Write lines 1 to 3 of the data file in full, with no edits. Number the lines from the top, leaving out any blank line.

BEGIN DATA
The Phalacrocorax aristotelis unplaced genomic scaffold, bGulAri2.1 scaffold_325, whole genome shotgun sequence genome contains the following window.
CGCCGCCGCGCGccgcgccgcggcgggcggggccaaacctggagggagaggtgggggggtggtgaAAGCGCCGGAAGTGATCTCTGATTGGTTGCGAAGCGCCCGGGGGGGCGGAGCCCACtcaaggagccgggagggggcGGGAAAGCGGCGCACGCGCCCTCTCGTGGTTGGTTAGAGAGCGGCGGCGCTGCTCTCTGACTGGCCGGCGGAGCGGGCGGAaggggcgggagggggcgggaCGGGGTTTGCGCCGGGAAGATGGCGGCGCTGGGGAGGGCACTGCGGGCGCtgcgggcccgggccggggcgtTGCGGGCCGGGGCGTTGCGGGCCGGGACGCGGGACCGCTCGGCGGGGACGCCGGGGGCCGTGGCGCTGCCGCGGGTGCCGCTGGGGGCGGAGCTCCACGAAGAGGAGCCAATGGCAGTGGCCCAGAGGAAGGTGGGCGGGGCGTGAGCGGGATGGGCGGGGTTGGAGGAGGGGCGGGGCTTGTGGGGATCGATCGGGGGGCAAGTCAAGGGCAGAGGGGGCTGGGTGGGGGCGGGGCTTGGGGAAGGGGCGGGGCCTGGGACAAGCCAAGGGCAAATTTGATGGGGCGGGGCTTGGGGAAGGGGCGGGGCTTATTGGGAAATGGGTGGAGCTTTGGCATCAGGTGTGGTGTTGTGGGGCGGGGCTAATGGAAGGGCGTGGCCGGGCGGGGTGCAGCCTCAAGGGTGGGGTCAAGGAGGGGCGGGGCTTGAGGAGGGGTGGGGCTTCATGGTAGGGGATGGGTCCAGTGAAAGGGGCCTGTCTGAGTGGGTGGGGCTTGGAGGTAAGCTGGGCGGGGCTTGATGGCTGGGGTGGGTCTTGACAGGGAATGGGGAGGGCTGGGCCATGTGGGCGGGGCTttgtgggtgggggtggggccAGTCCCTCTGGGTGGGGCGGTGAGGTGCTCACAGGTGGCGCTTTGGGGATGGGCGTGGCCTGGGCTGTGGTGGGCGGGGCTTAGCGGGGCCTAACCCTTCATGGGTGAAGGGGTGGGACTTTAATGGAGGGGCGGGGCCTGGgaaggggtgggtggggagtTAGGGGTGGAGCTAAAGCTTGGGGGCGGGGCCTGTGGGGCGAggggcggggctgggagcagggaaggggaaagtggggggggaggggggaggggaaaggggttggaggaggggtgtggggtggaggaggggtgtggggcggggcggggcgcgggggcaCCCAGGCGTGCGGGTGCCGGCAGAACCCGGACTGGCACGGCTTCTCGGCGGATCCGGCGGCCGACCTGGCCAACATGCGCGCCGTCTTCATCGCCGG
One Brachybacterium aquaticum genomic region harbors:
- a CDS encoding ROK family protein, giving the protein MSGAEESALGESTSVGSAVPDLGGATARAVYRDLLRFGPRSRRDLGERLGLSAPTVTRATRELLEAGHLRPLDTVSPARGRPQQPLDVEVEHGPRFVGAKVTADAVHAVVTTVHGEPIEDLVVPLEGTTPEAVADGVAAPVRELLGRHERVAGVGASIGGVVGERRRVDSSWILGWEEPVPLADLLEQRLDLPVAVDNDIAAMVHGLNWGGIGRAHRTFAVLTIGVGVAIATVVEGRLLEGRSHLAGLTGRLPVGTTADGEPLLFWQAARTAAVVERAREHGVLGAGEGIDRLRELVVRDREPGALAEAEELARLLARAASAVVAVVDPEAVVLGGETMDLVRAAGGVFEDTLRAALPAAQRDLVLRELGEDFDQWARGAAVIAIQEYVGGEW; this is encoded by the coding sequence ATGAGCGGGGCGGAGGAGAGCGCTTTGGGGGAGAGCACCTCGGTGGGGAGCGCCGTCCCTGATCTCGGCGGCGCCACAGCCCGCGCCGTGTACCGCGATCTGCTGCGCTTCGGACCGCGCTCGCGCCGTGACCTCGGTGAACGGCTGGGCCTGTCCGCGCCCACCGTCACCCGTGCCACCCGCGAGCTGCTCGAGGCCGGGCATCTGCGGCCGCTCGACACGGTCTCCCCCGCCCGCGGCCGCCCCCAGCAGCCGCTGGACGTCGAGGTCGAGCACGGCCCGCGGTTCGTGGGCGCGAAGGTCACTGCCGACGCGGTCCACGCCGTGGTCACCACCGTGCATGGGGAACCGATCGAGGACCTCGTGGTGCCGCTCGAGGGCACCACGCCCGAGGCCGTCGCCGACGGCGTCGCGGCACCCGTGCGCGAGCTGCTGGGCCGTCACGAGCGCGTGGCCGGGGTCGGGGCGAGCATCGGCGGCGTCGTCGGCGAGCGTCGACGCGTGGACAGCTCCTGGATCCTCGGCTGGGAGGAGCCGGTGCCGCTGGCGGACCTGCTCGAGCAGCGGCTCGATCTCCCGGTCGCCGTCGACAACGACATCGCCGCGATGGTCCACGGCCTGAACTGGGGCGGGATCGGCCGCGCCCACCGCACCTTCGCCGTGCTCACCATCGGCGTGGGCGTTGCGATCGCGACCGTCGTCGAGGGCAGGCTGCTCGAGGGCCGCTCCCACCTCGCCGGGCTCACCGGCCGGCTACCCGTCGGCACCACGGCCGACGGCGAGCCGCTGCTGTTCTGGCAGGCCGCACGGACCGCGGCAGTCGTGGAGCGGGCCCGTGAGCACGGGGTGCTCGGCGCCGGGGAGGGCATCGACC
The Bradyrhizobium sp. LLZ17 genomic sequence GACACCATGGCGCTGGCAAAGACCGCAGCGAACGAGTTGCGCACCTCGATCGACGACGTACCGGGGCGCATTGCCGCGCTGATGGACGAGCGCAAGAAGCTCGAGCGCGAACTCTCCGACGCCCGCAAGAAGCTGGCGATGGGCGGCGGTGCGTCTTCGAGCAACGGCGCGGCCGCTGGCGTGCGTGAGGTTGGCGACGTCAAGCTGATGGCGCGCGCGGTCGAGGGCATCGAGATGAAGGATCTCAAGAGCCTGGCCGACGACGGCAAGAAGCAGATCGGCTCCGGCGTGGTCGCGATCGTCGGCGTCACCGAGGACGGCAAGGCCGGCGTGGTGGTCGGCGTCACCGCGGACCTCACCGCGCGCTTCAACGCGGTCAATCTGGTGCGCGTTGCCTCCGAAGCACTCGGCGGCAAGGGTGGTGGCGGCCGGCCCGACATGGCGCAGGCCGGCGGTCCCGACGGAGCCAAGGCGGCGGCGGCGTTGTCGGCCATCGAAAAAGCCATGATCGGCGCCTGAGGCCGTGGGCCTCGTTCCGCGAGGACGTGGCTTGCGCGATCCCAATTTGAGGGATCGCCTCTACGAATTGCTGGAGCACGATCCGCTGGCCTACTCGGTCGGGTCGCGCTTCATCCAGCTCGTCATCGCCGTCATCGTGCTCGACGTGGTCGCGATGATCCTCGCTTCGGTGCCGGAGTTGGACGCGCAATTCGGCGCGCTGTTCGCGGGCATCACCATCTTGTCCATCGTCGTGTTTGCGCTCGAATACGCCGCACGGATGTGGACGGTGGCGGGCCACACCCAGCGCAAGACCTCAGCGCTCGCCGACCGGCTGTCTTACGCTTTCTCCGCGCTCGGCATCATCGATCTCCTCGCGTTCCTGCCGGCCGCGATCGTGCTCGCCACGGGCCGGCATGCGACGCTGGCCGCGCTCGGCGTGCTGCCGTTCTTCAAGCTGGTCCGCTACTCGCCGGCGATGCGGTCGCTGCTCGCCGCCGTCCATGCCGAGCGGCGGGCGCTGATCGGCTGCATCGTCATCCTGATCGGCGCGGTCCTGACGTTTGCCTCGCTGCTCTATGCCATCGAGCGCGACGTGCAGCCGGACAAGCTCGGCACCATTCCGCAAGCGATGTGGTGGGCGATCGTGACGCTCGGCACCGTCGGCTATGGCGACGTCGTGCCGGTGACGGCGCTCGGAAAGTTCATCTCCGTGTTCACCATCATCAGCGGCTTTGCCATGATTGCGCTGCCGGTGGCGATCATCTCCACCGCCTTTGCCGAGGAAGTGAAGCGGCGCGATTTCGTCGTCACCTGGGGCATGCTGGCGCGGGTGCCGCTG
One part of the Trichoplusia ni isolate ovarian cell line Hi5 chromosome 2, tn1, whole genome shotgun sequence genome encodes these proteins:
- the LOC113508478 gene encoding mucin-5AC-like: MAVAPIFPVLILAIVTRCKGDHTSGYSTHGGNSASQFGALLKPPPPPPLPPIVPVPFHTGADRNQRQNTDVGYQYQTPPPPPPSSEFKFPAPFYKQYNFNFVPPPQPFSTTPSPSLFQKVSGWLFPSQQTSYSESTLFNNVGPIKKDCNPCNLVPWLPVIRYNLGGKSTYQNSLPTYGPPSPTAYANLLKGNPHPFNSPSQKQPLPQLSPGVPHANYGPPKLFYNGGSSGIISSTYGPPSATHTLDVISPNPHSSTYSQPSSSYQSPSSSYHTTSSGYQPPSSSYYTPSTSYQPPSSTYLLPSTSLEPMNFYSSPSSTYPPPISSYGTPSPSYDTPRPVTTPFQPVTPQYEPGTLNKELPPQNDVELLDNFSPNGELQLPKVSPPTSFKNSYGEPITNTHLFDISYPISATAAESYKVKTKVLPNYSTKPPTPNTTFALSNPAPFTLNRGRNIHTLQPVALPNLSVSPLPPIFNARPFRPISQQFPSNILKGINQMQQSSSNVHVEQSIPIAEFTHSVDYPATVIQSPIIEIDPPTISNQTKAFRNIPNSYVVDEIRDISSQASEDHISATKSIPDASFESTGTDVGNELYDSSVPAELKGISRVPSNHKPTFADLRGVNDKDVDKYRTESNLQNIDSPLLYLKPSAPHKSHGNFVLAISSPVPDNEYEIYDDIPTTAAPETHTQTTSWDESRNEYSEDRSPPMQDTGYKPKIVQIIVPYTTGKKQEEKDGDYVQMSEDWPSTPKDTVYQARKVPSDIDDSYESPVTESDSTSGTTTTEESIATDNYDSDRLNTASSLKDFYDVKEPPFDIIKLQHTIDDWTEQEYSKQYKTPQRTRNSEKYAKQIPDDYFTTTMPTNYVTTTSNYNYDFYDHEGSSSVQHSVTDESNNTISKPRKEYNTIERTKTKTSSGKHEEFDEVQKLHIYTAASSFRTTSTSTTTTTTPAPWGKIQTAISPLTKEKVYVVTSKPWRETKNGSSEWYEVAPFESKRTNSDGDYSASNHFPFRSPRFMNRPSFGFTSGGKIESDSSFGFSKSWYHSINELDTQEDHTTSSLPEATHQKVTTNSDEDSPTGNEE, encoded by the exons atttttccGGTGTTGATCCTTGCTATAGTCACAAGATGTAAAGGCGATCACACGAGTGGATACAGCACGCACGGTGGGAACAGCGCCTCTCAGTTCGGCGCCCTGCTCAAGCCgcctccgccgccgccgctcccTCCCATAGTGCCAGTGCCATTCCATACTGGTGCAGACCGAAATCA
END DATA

The Phalacrocorax aristotelis unplaced genomic scaffold, bGulAri2.1 scaffold_325, whole genome shotgun sequence genome contains the following window.
CGCCGCCGCGCGccgcgccgcggcgggcggggccaaacctggagggagaggtgggggggtggtgaAAGCGCCGGAAGTGATCTCTGATTGGTTGCGAAGCGCCCGGGGGGGCGGAGCCCACtcaaggagccgggagggggcGGGAAAGCGGCGCACGCGCCCTCTCGTGGTTGGTTAGAGAGCGGCGGCGCTGCTCTCTGACTGGCCGGCGGAGCGGGCGGAaggggcgggagggggcgggaCGGGGTTTGCGCCGGGAAGATGGCGGCGCTGGGGAGGGCACTGCGGGCGCtgcgggcccgggccggggcgtTGCGGGCCGGGGCGTTGCGGGCCGGGACGCGGGACCGCTCGGCGGGGACGCCGGGGGCCGTGGCGCTGCCGCGGGTGCCGCTGGGGGCGGAGCTCCACGAAGAGGAGCCAATGGCAGTGGCCCAGAGGAAGGTGGGCGGGGCGTGAGCGGGATGGGCGGGGTTGGAGGAGGGGCGGGGCTTGTGGGGATCGATCGGGGGGCAAGTCAAGGGCAGAGGGGGCTGGGTGGGGGCGGGGCTTGGGGAAGGGGCGGGGCCTGGGACAAGCCAAGGGCAAATTTGATGGGGCGGGGCTTGGGGAAGGGGCGGGGCTTATTGGGAAATGGGTGGAGCTTTGGCATCAGGTGTGGTGTTGTGGGGCGGGGCTAATGGAAGGGCGTGGCCGGGCGGGGTGCAGCCTCAAGGGTGGGGTCAAGGAGGGGCGGGGCTTGAGGAGGGGTGGGGCTTCATGGTAGGGGATGGGTCCAGTGAAAGGGGCCTGTCTGAGTGGGTGGGGCTTGGAGGTAAGCTGGGCGGGGCTTGATGGCTGGGGTGGGTCTTGACAGGGAATGGGGAGGGCTGGGCCATGTGGGCGGGGCTttgtgggtgggggtggggccAGTCCCTCTGGGTGGGGCGGTGAGGTGCTCACAGGTGGCGCTTTGGGGATGGGCGTGGCCTGGGCTGTGGTGGGCGGGGCTTAGCGGGGCCTAACCCTTCATGGGTGAAGGGGTGGGACTTTAATGGAGGGGCGGGGCCTGGgaaggggtgggtggggagtTAGGGGTGGAGCTAAAGCTTGGGGGCGGGGCCTGTGGGGCGAggggcggggctgggagcagggaaggggaaagtggggggggaggggggaggggaaaggggttggaggaggggtgtggggtggaggaggggtgtggggcggggcggggcgcgggggcaCCCAGGCGTGCGGGTGCCGGCAGAACCCGGACTGGCACGGCTTCTCGGCGGATCCGGCGGCCGACCTGGCCAACATGCGCGCCGTCTTCATCGCCGG
One Brachybacterium aquaticum genomic region harbors: